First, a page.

Corona Crisis Crafting IX: Restoring my Earrings

Apparently some people take off their earrings before taking a shower or going to bed. I’m not one of them (unless they have some parts that must not get wet or are huge ones for special occasions), so I tend to periodically ruin my cheaper earrings. The pair I was currently wearing is a cute fox where the stopper is actually the body of the fox so you have the whole animal dangling from your ears. Since I can’t go out and get new ones and also have some time I decided to restore them using UV resin.

©Giliell, all rights reserved

Here you see the sad remains after about three months of constant wearing. From behind it looked like the red was some kind of shrink wrap with little adhesion to the metal. First I cleaned off the remaining paint. The paint around the eyes looks like it’s proper enamel, so I left it at that.

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Next I coated the parts in several layers. One difficulty is the attachments of the tail, since resin would glue it to the body permanently. I worked carefully there with moderate success. Another thing is that resin leaves a lot of volume. The previous “shrink wrap” paint showed off the contours you can see above, but in the restored version they are gone. Foxy probably got a thicker winter coat. Also the colour is more brownish.

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Here’s the finished version. I quite like how they turned out. Kestrel would probably laugh at my clumsy painting skills, but I can live with that.

©Giliell, all rights reserved

©Giliell, all rights reserved


And here’s some bonus Pikachus. Because why not have a flock of them?

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The Art of Book Design: What Can a Woman Do? Her Position in the business and Literary World

M. L. Rayne. What can a woman do? Her position in the Business and Literary World. Petersburgh, N.Y., Eagle Publishing Co., [c1893].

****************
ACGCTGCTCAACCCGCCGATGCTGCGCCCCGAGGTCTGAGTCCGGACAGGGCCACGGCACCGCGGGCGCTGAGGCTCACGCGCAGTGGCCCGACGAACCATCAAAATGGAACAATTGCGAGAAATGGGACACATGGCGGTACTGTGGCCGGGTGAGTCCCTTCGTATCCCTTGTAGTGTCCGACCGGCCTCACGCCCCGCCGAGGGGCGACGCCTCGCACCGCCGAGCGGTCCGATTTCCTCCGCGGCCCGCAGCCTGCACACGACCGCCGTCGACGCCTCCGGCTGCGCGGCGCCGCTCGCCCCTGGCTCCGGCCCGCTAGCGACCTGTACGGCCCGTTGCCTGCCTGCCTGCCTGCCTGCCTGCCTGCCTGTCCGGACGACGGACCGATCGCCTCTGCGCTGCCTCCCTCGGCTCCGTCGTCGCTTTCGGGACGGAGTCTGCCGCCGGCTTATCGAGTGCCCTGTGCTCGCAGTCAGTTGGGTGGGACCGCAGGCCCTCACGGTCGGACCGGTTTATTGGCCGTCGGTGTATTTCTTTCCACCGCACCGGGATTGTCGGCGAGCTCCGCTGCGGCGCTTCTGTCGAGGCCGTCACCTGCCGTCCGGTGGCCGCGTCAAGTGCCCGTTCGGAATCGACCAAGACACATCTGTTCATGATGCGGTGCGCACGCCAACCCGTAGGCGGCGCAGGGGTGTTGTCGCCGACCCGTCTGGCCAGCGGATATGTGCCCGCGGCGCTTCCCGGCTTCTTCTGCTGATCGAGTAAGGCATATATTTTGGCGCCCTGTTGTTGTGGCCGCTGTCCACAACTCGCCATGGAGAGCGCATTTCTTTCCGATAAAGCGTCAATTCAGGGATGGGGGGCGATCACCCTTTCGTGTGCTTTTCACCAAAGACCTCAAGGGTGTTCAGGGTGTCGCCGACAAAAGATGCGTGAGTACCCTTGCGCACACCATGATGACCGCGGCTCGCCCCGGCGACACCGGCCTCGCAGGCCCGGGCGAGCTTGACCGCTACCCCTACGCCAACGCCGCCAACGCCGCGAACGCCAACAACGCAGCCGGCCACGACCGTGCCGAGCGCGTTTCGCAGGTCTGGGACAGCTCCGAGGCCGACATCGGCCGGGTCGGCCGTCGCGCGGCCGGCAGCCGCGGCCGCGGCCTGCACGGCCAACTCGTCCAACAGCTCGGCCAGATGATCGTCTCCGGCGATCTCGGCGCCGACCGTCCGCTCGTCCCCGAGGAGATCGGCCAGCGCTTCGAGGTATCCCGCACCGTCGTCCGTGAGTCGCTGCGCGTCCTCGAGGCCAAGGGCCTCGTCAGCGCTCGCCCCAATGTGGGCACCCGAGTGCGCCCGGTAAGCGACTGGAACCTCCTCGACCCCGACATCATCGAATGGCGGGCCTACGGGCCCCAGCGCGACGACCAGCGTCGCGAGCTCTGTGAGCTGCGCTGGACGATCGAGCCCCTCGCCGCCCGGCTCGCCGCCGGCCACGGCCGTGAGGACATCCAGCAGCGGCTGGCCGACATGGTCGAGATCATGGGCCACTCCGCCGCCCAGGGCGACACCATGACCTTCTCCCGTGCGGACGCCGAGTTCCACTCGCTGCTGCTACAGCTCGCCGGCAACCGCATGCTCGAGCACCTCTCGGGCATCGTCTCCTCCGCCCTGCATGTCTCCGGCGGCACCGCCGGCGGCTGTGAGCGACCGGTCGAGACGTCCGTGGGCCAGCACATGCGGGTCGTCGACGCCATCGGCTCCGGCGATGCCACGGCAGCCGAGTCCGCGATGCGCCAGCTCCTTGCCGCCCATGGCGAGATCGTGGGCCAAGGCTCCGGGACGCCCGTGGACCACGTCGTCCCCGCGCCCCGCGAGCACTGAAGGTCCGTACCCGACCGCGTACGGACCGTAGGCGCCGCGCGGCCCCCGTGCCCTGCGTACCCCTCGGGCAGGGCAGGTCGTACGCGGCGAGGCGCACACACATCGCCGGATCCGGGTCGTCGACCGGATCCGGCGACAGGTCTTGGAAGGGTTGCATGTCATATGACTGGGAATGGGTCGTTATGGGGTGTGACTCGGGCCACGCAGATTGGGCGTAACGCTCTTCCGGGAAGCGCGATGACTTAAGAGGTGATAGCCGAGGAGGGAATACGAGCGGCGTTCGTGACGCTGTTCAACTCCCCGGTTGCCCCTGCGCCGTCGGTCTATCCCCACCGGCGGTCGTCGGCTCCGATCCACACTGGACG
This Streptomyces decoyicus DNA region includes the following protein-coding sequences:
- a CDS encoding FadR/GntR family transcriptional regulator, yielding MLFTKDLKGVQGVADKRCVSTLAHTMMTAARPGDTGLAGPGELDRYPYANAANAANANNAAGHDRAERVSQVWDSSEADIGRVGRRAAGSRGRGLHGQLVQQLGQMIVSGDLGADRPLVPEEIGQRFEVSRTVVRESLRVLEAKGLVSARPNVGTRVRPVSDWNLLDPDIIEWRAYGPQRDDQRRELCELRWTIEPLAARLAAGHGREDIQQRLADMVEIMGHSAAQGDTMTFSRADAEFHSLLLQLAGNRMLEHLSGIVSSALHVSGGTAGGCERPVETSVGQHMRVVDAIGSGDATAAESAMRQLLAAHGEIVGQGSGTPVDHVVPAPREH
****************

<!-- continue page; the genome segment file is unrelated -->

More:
What can a woman do? It turns out she can do a lot, according to the author, who goes on to discuss the need for increased educational and vocational training opportunities. It’s a fascinating look at feminism during the time of the Suffragette Movement in America.


via: The Internet Archive

The Art of Book Design: The Red Fairy Book

The “coloured” Andrew Lang book this week is the Red Fairy Book, originally published in 1890. The colour of this book, though, is all on the cover. The illustrations are all black and white and done in the Victorian style of the period. I’ve included some of my favourites, mostly animal-related and including a dragon,  below the fold. I hope you enjoy.

Andrew Lang. The Red Fairy Book. Illustrated by H.J. Ford and Lancelot Speed. London, Longmans, Green, and Co., 1890.

[Read more…]

The Results are in….

©kestrel, all rights reserved

The tiny horse painting competition has been judged and Kestrel tells us,

I did not win anything but I got an honorable mention in the Gallery division, and the judge – a very well respected top level artist in the hobby – made nice comments about my entry. So that was nice, I appreciated that she made comments. Thought you’d like to know! 

Thanks for the update, kestrel. It’s too bad my vote doesn’t count because I think you should have won first place.

Tree Tuesday

Gnomish Runes, ©voyager, all rights reserved